I am really grateful to Andy for all this and I would suggest that he gets all the credit for the today’s post.

It was nice also to see the Vicarage from above. It gives me a different perspective of life.

Thursday 19 November 2009

More scaffolding

Today more scaffolding is being put within the walls of the new Church.

Soon the whole of the interior will be full with scaffolding, which will facilitate the actual making of the roof and the main dome on site.

It is still very windy today; this is obviously quite dangerous for any works on high level.

Wednesday 18 November 2009

Fr. David Williamson

Today we had a visitor at our building site. Fr. David Williamson, a local R/Catholic Priest, came to see the building of our new Church.

Our Project Manager and Fr. Anastasios had shown him around.

The works continued today, although the wind didn’t allow the crane to operate.

The front wall had started being erected.

The scaffolding had also started being organised.


Our Community invites you all to a lecture (in Greek) by the distinguished historian Andros Pavlides, who is coming from Cyprus especially for this event. The theme of his lecture is: “St. Panteleimon monastery in the occupied Myrtou” .

The lecture, which is under the auspices of His Eminence Archbishop Gregorios of Thyateira and Great Britain, will be delivered at our Church of St. Panteleimon, on this coming Sunday 22nd November at 5.00 pm. Reception will follow.

Tuesday 17 November 2009

A message from the Architect

The works to build this landmark project are well underway now and the profile of the new church has now become visible. The dream of the new church is now beginning to be realised.

Members of the church committee had a dream of St. Panteleimon Church to reflect a Byzantine form and to echo the dreams and memories from the times that they spent living in Cyprus and Greece.

Papa Architects became involved with this historical project late in 2007. We adopted the footprint of the planning approved scheme and set upon the mammoth task of designing the church, always mindful that a church of this nature has not been build in this country for over a century.

One of the challenges that Papa Architects were faced with was to build a Byzantine church in the 21st century using materials and forms that they reflected from a past era, while meeting current building and thermal requirement that will ensure a more efficient, affordable and comfortable running for the church.

To add to the complexity of the project, the church is to be built in amongst traditional British housing on a very tight and restricting site.

The cross axis formation was developed whereby the plan layout was laid out in the cross formation, emphasising internally the two barrel vaults to the roof crossing in the centre to create a 10m diameter, copper roofed clad dome that will elevate over the horizon to over 17.5m in height. The copper roof will be further used to the 16m high bell tower and to the two turrets either side of the church.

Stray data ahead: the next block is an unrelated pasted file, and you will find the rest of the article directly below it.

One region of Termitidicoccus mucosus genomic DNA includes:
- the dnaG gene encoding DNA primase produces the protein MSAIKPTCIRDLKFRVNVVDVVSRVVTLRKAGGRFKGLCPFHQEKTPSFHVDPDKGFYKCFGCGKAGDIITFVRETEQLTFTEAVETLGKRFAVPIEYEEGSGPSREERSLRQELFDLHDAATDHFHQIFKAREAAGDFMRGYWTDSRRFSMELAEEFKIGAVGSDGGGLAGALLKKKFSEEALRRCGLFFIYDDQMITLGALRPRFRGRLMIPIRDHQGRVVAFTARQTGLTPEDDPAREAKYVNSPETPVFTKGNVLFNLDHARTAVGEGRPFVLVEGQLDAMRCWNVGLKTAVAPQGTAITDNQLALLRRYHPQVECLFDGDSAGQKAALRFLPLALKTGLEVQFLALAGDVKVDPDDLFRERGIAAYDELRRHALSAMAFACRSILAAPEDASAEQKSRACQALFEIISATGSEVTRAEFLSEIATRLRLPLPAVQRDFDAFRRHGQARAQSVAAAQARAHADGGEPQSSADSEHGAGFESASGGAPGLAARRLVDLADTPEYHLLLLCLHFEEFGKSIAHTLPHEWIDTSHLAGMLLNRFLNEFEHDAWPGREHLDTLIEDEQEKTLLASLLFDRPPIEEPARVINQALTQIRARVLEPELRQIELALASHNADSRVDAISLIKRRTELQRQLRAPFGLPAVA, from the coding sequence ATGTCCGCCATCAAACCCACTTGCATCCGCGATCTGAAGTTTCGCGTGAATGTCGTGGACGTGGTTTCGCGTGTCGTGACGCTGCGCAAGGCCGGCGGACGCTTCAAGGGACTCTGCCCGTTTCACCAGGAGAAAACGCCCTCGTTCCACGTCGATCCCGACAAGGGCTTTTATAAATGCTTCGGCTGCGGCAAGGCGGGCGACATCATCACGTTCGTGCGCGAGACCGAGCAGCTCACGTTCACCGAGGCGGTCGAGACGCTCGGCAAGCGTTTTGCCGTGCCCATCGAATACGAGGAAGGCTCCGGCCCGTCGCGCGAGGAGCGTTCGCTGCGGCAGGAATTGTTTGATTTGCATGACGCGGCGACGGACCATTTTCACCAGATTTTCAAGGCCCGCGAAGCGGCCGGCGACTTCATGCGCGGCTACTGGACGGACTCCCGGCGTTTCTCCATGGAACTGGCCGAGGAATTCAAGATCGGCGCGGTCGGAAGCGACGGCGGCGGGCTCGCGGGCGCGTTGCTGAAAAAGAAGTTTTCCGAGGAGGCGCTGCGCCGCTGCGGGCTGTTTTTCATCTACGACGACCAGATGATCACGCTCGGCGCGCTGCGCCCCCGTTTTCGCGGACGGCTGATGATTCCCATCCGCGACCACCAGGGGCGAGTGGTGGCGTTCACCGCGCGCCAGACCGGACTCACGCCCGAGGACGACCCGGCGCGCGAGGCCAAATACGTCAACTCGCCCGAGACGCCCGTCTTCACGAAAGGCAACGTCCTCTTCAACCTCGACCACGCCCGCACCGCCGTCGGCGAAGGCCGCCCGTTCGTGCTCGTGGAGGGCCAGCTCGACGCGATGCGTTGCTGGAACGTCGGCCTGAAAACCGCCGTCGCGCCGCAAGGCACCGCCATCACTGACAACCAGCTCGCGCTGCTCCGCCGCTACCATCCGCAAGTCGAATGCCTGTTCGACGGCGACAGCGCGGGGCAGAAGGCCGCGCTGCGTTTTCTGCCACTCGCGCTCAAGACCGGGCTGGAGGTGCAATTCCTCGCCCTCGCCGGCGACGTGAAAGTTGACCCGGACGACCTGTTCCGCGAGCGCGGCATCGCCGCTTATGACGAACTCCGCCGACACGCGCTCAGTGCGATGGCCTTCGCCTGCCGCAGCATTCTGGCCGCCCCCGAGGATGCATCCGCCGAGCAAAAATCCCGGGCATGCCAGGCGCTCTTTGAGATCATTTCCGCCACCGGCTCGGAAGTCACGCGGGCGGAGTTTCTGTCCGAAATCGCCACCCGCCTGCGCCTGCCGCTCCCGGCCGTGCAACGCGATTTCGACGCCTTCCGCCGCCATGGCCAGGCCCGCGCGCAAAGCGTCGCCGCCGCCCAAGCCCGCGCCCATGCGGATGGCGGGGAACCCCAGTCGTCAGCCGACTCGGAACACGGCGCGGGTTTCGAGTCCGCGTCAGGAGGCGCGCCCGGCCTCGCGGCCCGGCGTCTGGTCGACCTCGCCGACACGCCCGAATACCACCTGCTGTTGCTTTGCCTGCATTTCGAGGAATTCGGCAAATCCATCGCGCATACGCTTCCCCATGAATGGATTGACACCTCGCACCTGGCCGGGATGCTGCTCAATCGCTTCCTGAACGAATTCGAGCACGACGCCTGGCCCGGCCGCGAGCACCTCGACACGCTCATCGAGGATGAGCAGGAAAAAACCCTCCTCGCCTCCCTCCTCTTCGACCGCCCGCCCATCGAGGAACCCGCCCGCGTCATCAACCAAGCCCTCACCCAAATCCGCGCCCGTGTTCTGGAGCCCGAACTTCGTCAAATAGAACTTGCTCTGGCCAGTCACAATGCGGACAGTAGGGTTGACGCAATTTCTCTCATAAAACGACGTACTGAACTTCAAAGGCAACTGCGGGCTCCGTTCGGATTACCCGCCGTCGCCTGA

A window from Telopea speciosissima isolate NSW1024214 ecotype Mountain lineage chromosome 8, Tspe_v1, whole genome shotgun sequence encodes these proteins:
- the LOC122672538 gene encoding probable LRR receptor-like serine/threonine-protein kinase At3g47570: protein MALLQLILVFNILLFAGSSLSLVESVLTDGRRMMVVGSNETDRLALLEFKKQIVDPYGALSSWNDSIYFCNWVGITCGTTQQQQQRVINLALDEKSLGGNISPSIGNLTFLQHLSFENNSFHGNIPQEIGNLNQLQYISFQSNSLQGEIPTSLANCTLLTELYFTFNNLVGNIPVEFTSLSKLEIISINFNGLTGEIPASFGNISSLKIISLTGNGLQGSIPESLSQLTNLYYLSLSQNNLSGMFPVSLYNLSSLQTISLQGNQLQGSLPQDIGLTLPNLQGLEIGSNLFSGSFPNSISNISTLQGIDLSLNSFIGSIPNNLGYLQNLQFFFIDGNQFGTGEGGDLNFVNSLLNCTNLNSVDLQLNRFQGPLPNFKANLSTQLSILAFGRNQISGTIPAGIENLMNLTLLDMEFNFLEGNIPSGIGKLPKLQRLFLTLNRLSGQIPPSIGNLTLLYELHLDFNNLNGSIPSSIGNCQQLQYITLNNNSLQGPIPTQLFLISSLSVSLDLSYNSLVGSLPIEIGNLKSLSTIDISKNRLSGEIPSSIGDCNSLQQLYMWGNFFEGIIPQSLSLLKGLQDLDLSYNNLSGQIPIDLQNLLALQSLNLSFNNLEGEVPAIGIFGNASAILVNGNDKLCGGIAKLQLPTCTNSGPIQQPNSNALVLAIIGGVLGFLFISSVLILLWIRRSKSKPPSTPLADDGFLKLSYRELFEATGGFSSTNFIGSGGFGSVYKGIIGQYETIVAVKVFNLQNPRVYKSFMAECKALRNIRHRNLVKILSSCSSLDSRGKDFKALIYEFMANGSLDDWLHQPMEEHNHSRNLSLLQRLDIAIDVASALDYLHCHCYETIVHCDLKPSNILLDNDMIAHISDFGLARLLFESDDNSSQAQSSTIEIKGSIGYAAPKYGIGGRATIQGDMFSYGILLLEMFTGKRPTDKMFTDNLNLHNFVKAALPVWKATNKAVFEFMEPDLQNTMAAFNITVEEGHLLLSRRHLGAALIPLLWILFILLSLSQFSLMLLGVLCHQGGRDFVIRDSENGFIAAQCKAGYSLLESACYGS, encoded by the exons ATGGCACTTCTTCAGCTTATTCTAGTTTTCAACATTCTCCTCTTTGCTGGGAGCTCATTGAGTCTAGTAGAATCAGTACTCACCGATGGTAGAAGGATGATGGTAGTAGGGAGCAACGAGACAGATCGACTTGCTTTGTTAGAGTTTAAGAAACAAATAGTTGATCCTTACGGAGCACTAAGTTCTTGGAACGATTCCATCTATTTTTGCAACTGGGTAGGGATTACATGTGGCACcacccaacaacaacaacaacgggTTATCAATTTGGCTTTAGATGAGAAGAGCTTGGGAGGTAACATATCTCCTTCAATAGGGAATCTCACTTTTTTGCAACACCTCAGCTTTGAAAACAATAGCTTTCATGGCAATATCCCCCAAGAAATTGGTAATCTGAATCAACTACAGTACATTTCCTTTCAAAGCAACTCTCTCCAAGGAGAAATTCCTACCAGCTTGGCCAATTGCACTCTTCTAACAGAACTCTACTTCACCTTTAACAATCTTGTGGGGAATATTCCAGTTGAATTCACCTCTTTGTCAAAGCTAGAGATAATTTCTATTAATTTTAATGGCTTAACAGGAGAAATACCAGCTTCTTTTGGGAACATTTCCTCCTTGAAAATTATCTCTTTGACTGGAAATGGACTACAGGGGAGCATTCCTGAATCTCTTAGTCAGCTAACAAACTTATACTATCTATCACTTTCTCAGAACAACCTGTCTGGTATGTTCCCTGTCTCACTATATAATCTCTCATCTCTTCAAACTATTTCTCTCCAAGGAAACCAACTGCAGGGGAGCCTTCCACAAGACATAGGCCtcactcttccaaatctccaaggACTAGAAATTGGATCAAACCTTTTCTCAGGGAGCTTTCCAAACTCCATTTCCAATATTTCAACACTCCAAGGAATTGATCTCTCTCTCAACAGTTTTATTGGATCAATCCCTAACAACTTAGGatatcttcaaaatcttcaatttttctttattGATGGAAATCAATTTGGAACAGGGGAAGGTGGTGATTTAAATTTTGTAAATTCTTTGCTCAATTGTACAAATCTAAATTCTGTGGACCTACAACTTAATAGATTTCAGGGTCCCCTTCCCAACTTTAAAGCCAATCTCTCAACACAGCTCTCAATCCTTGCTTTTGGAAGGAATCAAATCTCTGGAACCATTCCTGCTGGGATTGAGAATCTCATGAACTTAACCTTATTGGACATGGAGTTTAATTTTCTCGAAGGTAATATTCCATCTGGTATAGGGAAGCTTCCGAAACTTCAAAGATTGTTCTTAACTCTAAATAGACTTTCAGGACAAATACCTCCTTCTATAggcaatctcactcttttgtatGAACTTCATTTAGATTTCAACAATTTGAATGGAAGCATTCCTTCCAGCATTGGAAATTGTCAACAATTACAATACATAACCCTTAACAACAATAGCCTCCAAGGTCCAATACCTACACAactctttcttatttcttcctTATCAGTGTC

Traditionally the church would have been build of local stone, however when we consider the local context we decided to build the outside skin in brick, which is more suited to the British climate and surrounding area. We have introduced stonework columns, cills, cornices, dentils, and surrounds to give hierarchy to the respected elevations.

The internal superstructure, including the mezzanine floor, barrelled roof and domes will be formed in mass in-situ cast reinforced concrete built off a piled rafted foundation.

The entire interior envelope will be rendered smooth to receive specialist iconography, illuminated with natural daylight and specially designed and controlled artificial lighting.

The church will be heated through a zoned network of under floor heating bedded within the insulated floors and concealed beneath the stone floors. Natural ventilation will be encouraged to ensure a comfortable environment.

St. Panteleimon Church will truly be a monument building that will be enjoyed for generations to come.
Michael Neocleous
Papa Architects Ltd.

Friday 13 November 2009

Old bricks

As we had said before bricks from our old Church of Saint Panteleimon have been preserved in order to be distributed to parishioners and others who would like to keep a souvenir from the old Church.

A member of our Community, Mr. Michael Christou, has provided special bags for the bricks, with an inscription on them, in both Greek and English. The bricks will start being distributed from this coming Sunday.

Thursday 12 November 2009

The walls

Today we can see almost all of the side walls being erected.

Doors and windows (or to be more precise the openings on the walls where doors and windows will be placed) are clearly visible.

The arches above the doors and windows have symbolic significance as they join together the pillars and walls of the church, reminders of Jesus Christ and the sacraments by which God and people are joined together.

The walls of the Church will be properly blessed and consecrated by the Archbishop when the whole building will be ready for use.